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the whole Treaty as derogatory to Great Britain, and which have been extensively circulated through the continent of Europe. The writer of the article referred to—and which is in many respects a very able one—has chosen to consider some remarks which have appeared in one or two of our newspapers as representing public opinion in England, and says that, upon mature consideration of the Treaty of Washington, the general feeling here is divided between satisfaction at having settled one of our most embarrassing political questions, and regret at having paid so very dear for the friendship of America. Now this writer has either very much misunderstood the provisions of the Treaty, or, from some motive, has represented several of them in a very different sense to their obvious and true one. Whatever the reason may have been, it is very clear that his assertions that the honour and interests of this country have been overlooked in the late negotiations, required that the facts should be misrepresented, before the assertions could be made even plausible, and this is what has been done. Of these misrepresentations a few may be cited. After stating that the British Government at length withdrew its consent to the award of the King of the Netherlands, he proceeds to say:—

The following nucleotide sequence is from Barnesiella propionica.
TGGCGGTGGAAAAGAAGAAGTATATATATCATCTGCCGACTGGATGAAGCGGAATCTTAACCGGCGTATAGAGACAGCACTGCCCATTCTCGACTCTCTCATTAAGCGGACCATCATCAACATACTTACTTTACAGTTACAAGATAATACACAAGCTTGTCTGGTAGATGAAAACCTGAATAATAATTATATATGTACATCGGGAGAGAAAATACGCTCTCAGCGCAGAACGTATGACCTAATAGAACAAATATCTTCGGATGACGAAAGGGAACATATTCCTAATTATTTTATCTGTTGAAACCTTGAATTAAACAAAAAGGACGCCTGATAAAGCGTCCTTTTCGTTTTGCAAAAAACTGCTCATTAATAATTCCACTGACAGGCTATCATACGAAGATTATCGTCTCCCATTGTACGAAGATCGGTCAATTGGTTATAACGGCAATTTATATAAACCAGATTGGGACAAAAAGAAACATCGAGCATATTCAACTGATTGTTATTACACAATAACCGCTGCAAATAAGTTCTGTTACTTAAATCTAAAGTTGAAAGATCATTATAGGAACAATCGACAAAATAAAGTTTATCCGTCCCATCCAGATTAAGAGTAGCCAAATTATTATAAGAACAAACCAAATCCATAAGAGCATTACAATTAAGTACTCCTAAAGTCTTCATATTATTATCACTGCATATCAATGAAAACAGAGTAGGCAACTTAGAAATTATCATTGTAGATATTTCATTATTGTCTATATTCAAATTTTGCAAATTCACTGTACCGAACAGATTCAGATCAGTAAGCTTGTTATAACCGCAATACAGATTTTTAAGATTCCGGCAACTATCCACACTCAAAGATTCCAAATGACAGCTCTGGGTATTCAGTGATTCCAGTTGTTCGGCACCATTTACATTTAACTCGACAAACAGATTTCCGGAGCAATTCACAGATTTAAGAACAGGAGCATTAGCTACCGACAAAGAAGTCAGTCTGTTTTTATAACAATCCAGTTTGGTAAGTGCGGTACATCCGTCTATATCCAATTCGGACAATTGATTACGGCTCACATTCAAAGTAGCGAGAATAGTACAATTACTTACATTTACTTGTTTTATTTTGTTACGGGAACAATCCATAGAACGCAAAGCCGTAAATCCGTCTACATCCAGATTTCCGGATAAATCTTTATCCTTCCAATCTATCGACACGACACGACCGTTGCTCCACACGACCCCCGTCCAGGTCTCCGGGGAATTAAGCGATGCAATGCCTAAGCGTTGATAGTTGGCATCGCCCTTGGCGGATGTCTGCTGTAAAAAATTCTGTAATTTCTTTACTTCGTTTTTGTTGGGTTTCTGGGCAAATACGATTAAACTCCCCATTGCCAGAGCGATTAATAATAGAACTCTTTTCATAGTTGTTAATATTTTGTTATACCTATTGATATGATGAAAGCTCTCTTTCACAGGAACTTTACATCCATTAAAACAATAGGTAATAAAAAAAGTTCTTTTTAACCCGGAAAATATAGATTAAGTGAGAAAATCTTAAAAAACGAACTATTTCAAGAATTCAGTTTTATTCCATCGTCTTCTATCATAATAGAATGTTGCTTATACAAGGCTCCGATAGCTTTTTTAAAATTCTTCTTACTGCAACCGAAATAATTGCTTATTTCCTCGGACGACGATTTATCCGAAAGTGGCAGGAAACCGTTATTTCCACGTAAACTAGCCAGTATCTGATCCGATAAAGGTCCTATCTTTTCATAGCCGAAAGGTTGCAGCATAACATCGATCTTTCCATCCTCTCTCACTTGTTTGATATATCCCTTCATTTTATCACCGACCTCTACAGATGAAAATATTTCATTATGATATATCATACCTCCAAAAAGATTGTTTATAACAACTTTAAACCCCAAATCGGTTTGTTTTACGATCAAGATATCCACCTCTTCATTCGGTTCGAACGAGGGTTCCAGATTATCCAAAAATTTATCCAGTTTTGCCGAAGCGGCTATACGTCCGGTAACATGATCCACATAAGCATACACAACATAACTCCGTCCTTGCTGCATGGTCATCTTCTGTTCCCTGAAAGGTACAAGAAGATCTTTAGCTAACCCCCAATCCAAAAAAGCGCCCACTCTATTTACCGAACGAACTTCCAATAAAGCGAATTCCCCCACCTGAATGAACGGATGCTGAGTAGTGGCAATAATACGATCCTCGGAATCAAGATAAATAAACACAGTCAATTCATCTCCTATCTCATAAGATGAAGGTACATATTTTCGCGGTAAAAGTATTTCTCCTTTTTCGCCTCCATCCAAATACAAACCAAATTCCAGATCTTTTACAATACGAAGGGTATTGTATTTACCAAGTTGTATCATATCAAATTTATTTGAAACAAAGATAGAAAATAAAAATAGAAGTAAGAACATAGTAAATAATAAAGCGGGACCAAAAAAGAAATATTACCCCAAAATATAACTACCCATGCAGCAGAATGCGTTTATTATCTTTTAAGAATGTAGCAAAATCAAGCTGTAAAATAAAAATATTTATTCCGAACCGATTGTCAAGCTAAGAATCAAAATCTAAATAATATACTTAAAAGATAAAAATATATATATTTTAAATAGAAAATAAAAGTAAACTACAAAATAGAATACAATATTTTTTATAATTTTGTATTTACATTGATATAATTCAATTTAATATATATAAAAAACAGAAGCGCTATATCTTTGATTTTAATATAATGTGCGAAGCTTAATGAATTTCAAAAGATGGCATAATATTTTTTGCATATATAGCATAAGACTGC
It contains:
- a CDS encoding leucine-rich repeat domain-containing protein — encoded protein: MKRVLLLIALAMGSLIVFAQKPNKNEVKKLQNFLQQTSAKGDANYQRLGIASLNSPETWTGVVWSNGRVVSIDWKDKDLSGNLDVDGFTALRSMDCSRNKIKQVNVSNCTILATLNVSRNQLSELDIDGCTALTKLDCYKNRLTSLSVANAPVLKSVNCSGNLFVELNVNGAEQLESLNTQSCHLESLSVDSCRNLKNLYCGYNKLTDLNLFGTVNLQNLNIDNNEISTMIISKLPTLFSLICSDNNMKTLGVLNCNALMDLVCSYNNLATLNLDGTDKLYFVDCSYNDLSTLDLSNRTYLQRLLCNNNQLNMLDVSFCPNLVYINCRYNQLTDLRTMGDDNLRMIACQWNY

“Lord Palmerston proposa encore que la “rivière Saint-Jean fåt prise pour ligne limi“ trophe, ce qui a €té en grande partie adopté “ dans le dernier Traité. A cette époque, les “Etats Unis refuserent cette proposition*.”

This statement unequivocally betrays the loose manner in which so grave a subject has been treated. It is true that Mr. Forsyth, the American Secretary of State, did, on the 29th February, 1836, in a note to Charles Bankhead, Esq., propose to terminate the controversy by making the St. John from “its source to its “mouth” the boundary between the two countries; but as this proposition involved the surrender to the United States of a territory which had never been in dispute, containing near 3,000,000 acres of land, as well as the flourishing town of St. Andrews, and various settlements of British subjects, Mr. Bankhead, in his answer, says, he forbears to make any allusion to such a proposition, as the best proof he can give “ of “its utter inadmissibility.”

This was the proposition, it will be remembered, which had been rejected by the British Government during the negotiations at Paris in

* Lord Palmerston proposed after this that the river St. John should be agreed upon as the boundary, and which has been in a great measure adopted in the late Treaty. At this period the United States refused this proposition.